The majority of veterinarians say they don’t make enough money to live comfortably and pay off student loans. That disheartening data is courtesy of the 2012 Veterinary Economics Business Issues Survey.
"It’s alarming," says Dr. Andrew Rollo, a Veterinary Economics Editorial Advisory Board member and an associate at Madison Veterinary Hospital in Michigan. "All the hard work veterinarians go through and to have the majority feel that way that is concerning."
It's especially concerning considering that only three years ago most veterinarians said they did make enough dough to get out of debt (see data in this article). In 2009, only 17 percent of veterinarians reported a student debt load of $50,000 or more. Today, that number pushes 40 percent.
So what do you do when you’re drowning in debt? Dr. Rollo suggests keeping all of your options open. He says veterinary students tend to go straight into small animal clinics without a second thought -- he wishes veterinary colleges would expose them to other veterinary fields that might have more demand, such as farm animal and public service.
Dr. Rollo also reminds associates that a lot of owners in their 60s will be retiring soon. "Practice ownership can double salaries," he says. "With interest rates as low as they are, it's a great time to own. You can find a partner to split the load and share responsibility.
Why it pays to work for a well-managed practice
If recent graduates are going to have a prayer of covering their student debt, they need to seek out well-managed practices for employment, says Cynthia Wutchiett, CPA, founder of Wutchiett Tumblin and Associates in Columbus, Ohio and co-founder of Benchmarks: A Study of Well-Managed Practices. While these practices may not initially pay the highest salary, the probability of the associate earning compensation far above the national averages sooner rather than later is very high, she says.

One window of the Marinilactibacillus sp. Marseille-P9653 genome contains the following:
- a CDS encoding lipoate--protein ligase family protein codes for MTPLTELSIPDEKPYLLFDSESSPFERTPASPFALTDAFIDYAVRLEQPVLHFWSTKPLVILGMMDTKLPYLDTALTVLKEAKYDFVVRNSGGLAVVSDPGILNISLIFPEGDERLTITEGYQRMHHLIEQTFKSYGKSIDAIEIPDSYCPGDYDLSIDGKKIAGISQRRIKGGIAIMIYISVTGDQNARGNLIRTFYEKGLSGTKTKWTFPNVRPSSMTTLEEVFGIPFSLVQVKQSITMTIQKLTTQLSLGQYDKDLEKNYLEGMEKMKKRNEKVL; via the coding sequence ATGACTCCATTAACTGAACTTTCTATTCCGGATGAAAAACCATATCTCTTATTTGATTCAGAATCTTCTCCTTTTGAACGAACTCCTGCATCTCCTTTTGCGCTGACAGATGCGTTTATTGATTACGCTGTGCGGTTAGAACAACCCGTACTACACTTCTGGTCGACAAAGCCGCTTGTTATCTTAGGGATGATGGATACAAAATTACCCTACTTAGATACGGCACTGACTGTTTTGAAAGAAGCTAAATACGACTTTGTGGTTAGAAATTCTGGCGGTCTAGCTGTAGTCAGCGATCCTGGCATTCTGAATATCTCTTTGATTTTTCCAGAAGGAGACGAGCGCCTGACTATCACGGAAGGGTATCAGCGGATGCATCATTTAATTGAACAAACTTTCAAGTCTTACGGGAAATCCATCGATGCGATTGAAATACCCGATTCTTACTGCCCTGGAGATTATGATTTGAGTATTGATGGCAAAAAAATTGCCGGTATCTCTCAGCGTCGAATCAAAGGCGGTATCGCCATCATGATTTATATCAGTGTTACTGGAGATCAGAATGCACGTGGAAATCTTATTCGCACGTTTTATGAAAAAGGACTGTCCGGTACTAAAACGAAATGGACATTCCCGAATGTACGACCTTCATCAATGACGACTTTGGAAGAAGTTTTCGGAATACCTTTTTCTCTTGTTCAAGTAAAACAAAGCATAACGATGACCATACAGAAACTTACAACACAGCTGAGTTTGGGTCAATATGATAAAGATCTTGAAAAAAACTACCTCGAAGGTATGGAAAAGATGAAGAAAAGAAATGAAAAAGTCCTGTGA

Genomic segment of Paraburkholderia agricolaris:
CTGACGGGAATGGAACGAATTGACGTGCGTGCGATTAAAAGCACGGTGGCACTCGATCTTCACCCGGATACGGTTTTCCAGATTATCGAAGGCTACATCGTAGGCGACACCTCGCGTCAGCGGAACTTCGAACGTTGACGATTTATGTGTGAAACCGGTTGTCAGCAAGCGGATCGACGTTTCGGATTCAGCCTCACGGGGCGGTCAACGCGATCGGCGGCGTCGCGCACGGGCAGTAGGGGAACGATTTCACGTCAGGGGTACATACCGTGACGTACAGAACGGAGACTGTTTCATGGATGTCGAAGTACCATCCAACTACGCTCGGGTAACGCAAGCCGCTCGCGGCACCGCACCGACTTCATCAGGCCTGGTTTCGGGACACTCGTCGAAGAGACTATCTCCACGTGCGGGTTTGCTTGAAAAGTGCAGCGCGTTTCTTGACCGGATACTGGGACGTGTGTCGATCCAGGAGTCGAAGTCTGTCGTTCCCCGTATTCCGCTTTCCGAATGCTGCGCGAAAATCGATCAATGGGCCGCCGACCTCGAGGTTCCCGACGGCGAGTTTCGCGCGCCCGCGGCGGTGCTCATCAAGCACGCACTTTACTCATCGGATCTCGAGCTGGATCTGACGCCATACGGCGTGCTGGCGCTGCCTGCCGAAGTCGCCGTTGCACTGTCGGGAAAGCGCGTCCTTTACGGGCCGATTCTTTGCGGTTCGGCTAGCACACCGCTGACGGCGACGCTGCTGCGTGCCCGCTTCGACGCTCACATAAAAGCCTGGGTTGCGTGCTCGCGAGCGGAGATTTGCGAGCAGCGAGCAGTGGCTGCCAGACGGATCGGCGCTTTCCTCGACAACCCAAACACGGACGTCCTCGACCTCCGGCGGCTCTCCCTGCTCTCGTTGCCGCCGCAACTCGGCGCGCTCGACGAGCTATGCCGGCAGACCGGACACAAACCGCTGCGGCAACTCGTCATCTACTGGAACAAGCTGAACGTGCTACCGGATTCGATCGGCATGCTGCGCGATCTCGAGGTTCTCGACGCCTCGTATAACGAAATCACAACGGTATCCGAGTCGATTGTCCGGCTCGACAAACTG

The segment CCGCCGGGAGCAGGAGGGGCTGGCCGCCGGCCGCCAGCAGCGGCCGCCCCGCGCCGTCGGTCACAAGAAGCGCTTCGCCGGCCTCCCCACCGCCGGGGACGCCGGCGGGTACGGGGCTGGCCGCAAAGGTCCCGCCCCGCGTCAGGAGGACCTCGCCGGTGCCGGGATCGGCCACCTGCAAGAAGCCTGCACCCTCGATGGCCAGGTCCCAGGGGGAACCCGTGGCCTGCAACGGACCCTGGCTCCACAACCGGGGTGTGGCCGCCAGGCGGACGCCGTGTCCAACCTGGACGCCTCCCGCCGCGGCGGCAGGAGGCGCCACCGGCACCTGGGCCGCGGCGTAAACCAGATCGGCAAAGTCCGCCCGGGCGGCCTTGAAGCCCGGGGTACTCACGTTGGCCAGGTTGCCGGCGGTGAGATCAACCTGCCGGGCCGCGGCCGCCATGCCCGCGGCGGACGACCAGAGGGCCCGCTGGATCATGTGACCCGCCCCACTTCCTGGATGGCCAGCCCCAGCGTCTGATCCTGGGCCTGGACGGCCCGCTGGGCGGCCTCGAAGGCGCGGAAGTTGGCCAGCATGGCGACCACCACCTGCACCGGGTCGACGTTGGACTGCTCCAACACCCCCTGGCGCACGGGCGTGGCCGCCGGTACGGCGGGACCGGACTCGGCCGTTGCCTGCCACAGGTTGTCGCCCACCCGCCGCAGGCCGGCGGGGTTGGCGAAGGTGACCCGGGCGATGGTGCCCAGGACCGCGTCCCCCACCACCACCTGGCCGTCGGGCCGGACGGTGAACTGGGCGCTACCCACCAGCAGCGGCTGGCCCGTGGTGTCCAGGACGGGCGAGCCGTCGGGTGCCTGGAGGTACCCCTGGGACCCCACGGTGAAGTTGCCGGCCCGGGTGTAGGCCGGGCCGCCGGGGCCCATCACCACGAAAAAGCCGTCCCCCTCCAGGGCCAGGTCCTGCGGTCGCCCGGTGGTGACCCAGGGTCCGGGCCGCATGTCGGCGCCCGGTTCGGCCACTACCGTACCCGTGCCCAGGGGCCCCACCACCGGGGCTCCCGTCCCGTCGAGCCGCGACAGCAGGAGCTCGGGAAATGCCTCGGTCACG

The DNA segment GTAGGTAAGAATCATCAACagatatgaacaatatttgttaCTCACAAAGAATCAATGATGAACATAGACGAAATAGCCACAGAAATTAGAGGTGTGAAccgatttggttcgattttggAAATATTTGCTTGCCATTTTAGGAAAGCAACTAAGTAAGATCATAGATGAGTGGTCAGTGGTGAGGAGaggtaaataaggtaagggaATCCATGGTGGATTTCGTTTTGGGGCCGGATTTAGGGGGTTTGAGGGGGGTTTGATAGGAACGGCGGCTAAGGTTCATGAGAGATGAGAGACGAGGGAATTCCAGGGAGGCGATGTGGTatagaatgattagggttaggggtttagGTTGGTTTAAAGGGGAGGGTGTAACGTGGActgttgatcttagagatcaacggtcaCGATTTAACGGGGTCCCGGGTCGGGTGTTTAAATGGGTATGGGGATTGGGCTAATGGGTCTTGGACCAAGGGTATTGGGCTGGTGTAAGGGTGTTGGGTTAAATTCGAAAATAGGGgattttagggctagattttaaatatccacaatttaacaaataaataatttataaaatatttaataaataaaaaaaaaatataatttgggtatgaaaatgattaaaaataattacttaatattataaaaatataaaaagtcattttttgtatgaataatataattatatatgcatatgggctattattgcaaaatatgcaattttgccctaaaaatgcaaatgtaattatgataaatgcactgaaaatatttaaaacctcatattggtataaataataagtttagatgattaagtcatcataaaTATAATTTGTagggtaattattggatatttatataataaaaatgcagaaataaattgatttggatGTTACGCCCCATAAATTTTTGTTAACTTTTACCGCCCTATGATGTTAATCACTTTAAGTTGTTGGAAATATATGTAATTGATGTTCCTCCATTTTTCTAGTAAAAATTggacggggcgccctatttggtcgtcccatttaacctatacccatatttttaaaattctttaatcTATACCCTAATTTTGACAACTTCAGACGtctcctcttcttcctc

Well-managed practices think about the long-term when it comes to relationships with associates and therefore implement management systems to help associates succeed, Wutchiett says. These practices take time to hire a good match, provide a thorough orientation for new employees, invest in training, and evaluate associates' performance, attitude, and personal skills. "They also compensate associates based on performance in many areas, not just production," Wutchiett says.
If you want to get out of debt as quickly as possible, choose the gig with the best chances for advancement. Here are the six questions Wutchiett says you must ask before accepting a job offer:
> Is there an interview process? Make sure the interviewer is following a prepared set of questions rather than just "shooting from the hip."
> Is there a written position description? Ask for a copy. Make sure the interview questions are directly related to the job requirements.
> Is there a standard evaluation form and process? Get a copy and make sure it relates to the position description.
> Is there an orientation process? Employers should provide a week-by-week outline that covers the first six months of employment -- in detail.
> Is there an employee self-development plan? This is a way for associates and practice owners to set annual goals for professional development and establish a plan for achieving them.
> What's in the employment agreement? This form should include such details as compensation, benefits, work schedule, leave, responsibilities, duties, termination, and so on. If your goal is to be involved in management, does the contract detail an established process for transitioning into management? And if your goal is to become a practice owner, is there an established process, in writing, for transitioning into ownership?
"Well-managed practices invest a remarkable amount of time in their associates, so employees are considerably more productive and happier," Wutchiett says. "This allows the practice to pay associates more. And given its investment in its associates, it can't afford not to."